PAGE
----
B33, B34flux + PbPbR2
450B09 *as receivedAirR1
B10 *as receivedAirR2
B93flux + PbPbR1
B91flux + PbPbR2
* notch depth = 0.15 mm.
Table 5. Test results: Fgy and Fmax are loads at general yielding and maximum; f_max and f_final are displacements at maximum load and rupture. LME max is the maximum cleavage-like crack depth at rupture from SEM observations.
Table 5. Test results: Fgy and Fmax are loads at general yielding and maximum; f_max and f_final are displacements at maximum load and rupture. LME max is the maximum cleavage-like crack depth at rupture from SEM observations.
Spec.T (°C)Surface TreatmentCell EnvironmentDispl. Rate (m/s)Fgy (kN)Fmax (kN)f_max (mm)f_final (mm)LME Max (mm)
B97300as rec.Ar + 6% H2R1 (2 × 10−6)5.907.061.442.49n.a.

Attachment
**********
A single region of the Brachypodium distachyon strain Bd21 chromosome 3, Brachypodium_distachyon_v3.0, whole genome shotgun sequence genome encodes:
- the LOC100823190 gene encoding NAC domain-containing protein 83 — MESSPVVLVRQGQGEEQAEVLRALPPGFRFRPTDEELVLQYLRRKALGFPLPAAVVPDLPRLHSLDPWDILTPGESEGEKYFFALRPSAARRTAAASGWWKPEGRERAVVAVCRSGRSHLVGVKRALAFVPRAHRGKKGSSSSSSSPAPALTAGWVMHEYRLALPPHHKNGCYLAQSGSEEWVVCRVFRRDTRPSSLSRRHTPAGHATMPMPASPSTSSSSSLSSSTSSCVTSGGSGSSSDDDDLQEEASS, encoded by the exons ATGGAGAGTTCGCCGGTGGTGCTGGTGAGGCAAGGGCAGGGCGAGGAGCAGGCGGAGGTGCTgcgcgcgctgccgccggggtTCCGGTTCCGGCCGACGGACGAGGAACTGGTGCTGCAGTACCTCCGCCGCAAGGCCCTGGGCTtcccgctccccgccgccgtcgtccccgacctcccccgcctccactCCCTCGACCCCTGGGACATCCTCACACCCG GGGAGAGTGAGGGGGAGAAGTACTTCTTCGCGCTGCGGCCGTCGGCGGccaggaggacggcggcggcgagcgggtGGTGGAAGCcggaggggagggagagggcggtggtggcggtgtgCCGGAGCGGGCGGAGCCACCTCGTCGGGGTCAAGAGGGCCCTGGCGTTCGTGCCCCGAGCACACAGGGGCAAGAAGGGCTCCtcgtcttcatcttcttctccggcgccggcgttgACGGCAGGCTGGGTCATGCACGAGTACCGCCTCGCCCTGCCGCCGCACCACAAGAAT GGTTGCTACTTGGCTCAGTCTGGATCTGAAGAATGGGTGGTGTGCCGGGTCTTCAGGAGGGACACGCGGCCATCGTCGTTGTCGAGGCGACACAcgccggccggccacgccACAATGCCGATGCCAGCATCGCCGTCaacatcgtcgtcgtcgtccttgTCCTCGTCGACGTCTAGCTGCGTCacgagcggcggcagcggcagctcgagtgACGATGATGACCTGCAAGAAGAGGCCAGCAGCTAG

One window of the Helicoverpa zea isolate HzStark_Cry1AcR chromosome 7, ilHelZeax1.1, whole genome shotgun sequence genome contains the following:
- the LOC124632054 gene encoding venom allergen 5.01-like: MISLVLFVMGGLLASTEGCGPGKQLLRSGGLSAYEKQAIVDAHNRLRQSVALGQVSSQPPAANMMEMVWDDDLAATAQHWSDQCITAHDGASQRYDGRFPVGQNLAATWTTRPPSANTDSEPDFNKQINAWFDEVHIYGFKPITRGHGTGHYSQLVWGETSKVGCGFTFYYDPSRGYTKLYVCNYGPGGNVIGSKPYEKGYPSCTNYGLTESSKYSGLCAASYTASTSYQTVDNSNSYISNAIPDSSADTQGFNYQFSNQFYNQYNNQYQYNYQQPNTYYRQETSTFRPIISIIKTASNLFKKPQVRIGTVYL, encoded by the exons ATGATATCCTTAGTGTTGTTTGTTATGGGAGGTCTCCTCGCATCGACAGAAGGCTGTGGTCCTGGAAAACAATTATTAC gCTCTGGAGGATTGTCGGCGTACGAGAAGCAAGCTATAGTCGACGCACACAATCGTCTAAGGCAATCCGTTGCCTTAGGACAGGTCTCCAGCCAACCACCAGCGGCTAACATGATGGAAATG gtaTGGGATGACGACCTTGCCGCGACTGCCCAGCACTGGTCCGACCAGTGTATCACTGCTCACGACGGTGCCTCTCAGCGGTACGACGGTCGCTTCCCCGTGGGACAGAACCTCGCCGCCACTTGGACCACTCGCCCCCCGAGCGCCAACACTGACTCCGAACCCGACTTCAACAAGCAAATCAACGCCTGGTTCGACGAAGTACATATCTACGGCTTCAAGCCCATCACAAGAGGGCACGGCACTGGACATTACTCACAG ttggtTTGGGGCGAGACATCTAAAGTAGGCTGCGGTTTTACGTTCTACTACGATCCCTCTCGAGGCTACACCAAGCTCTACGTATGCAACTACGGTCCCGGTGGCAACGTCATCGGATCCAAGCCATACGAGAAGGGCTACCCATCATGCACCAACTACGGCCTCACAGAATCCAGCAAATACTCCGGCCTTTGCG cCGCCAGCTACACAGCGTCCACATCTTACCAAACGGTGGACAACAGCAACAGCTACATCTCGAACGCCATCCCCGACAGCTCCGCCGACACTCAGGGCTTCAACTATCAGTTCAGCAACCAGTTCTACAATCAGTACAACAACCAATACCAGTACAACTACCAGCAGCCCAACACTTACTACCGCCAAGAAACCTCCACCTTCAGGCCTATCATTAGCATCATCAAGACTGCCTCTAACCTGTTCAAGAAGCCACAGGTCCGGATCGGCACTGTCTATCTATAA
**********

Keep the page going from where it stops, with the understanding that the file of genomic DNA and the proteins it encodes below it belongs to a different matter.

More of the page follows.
B90flux + PbAr + 6% H2R15.766.941.332.310.05
B07 *flux + PbArgonR2 (2 × 10−8)5.897.491.572.470.11
B92350as rec.AirR15.596.811.402.39n.a.
B05as rec.AirR15.677.121.542.53n.a.
B08 *as rec.AirR16.297.381.463.25n.a.
B06 *as rec.AirR26.127.621.844.10n.a.
B02as rec.LeadR15.517.321.392.120.10
B03as rec.LeadR15.987.281.382.340.20
B04as rec.LeadR25.267.421.452.050.40
B87flux + PbLeadR15.436.731.101.400.55
B88flux + PbLeadR25.467.071.451.980.60
B85400as rec.AirR15.346.641.392.50n.a.
B89flux + PbLeadR15.416.591.382.320.10
B86as rec.AirR25.236.711.482.57n.a.
B33flux + PbLeadR25.436.681.252.240.44
B34flux + PbLeadR25.366.781.382.550.46
B09 *450as rec.AirR15.306.801.473.17n.a.
B10 *as rec.AirR25.296.161.223.77n.a.
B94as rec.AirR25.256.381.252.73n.a.
B93flux + PbLeadR15.296.191.402.590
B91flux + PbLeadR24.915.811.552.840
* notch depth = 0.15 mm.
Table 6. Spot analyses (positioned in Figure 10b), wt. %.
Table 6. Spot analyses (positioned in Figure 10b), wt. %.
Points/ElementsOFeCrSiZnPb
118.8167.8311.310.480.760.42
22.7686.559.64 0.830.22
33.686.559.4 1.330.32
45.2584.269.06 1.120.32
56.0178.1812.54 2.640.64
64.8580.112.4 1.860.79
Metals EISSN 2075-4701 Published by MDPI AG, Basel, Switzerland RSS E-Mail Table of Contents Alert